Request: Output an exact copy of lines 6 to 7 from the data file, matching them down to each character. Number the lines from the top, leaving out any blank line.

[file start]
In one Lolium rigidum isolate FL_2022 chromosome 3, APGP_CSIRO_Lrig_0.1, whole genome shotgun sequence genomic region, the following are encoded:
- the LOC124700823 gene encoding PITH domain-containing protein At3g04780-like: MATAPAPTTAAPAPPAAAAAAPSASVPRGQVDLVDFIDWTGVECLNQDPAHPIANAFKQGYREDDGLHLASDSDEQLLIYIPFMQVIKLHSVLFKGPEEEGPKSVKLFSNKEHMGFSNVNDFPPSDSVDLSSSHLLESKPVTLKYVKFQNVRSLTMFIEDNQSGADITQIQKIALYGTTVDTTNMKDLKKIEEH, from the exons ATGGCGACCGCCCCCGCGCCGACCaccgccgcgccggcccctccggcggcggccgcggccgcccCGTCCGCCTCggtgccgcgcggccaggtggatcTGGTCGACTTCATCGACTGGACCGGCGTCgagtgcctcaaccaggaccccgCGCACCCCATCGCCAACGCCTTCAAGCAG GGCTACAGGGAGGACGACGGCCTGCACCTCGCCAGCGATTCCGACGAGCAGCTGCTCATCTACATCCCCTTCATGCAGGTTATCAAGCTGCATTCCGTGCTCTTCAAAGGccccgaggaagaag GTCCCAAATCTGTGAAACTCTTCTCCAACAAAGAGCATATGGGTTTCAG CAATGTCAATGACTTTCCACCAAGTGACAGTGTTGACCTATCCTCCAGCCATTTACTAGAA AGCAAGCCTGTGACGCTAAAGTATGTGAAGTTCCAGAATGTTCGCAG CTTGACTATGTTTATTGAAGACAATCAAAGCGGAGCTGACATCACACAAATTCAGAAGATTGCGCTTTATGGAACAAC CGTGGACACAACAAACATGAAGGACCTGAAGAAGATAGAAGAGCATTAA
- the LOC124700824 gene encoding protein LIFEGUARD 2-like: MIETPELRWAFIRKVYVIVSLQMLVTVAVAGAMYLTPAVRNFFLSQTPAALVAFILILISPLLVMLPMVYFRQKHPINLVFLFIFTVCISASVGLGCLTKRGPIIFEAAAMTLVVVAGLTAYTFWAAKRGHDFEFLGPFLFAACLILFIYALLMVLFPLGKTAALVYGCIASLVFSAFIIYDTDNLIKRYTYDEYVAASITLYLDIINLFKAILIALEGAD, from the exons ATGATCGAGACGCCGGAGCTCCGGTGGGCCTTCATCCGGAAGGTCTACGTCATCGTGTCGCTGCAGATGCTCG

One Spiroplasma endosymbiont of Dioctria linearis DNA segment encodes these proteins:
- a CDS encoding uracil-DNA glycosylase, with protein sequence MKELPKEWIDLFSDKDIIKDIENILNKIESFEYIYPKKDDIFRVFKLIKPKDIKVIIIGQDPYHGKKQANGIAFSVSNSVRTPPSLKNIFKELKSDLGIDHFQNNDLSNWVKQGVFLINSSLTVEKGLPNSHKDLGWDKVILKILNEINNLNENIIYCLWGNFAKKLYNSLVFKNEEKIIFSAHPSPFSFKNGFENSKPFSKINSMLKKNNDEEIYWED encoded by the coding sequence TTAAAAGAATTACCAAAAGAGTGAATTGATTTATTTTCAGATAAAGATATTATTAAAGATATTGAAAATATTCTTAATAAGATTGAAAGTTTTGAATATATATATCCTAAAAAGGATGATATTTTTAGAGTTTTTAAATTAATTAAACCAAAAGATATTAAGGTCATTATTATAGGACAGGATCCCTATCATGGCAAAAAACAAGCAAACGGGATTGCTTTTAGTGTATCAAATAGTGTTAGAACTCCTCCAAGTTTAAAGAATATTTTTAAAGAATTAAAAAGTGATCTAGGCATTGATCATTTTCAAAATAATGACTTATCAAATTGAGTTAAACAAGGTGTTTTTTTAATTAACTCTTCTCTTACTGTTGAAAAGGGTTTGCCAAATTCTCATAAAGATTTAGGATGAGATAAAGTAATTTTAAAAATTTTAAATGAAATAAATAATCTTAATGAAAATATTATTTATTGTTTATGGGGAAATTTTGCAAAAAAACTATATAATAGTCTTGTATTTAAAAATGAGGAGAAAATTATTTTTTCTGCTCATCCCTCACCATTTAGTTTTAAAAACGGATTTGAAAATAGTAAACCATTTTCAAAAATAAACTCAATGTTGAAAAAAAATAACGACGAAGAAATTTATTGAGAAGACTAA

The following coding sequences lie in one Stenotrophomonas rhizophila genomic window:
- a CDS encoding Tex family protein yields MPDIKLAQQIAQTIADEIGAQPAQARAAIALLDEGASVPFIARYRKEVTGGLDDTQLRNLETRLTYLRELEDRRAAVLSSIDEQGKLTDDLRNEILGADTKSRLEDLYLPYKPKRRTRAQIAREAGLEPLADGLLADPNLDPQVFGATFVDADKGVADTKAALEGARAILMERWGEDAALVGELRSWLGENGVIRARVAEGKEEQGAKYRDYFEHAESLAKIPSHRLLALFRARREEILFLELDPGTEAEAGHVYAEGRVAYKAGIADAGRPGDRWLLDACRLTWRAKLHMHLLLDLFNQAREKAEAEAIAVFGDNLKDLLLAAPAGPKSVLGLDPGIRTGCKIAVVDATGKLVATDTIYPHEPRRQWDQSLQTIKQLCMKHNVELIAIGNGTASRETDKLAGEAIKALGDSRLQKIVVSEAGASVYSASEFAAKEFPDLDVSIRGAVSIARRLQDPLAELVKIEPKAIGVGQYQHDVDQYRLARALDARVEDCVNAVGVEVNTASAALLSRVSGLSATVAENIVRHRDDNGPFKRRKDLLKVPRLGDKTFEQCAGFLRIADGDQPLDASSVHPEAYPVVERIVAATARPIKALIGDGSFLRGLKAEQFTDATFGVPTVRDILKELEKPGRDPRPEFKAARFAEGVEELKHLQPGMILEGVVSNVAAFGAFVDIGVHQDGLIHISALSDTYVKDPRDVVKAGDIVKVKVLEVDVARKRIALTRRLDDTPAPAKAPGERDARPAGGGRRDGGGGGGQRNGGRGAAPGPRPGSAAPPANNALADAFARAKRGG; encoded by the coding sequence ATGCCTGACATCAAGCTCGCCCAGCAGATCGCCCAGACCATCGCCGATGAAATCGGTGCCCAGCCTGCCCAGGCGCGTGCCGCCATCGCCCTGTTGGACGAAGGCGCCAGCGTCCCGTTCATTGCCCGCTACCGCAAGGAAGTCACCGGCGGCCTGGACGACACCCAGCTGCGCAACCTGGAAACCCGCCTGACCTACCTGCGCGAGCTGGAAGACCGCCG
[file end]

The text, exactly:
The following coding sequences lie in one Stenotrophomonas rhizophila genomic window:
- a CDS encoding Tex family protein yields MPDIKLAQQIAQTIADEIGAQPAQARAAIALLDEGASVPFIARYRKEVTGGLDDTQLRNLETRLTYLRELEDRRAAVLSSIDEQGKLTDDLRNEILGADTKSRLEDLYLPYKPKRRTRAQIAREAGLEPLADGLLADPNLDPQVFGATFVDADKGVADTKAALEGARAILMERWGEDAALVGELRSWLGENGVIRARVAEGKEEQGAKYRDYFEHAESLAKIPSHRLLALFRARREEILFLELDPGTEAEAGHVYAEGRVAYKAGIADAGRPGDRWLLDACRLTWRAKLHMHLLLDLFNQAREKAEAEAIAVFGDNLKDLLLAAPAGPKSVLGLDPGIRTGCKIAVVDATGKLVATDTIYPHEPRRQWDQSLQTIKQLCMKHNVELIAIGNGTASRETDKLAGEAIKALGDSRLQKIVVSEAGASVYSASEFAAKEFPDLDVSIRGAVSIARRLQDPLAELVKIEPKAIGVGQYQHDVDQYRLARALDARVEDCVNAVGVEVNTASAALLSRVSGLSATVAENIVRHRDDNGPFKRRKDLLKVPRLGDKTFEQCAGFLRIADGDQPLDASSVHPEAYPVVERIVAATARPIKALIGDGSFLRGLKAEQFTDATFGVPTVRDILKELEKPGRDPRPEFKAARFAEGVEELKHLQPGMILEGVVSNVAAFGAFVDIGVHQDGLIHISALSDTYVKDPRDVVKAGDIVKVKVLEVDVARKRIALTRRLDDTPAPAKAPGERDARPAGGGRRDGGGGGGQRNGGRGAAPGPRPGSAAPPANNALADAFARAKRGG; encoded by the coding sequence ATGCCTGACATCAAGCTCGCCCAGCAGATCGCCCAGACCATCGCCGATGAAATCGGTGCCCAGCCTGCCCAGGCGCGTGCCGCCATCGCCCTGTTGGACGAAGGCGCCAGCGTCCCGTTCATTGCCCGCTACCGCAAGGAAGTCACCGGCGGCCTGGACGACACCCAGCTGCGCAACCTGGAAACCCGCCTGACCTACCTGCGCGAGCTGGAAGACCGCCG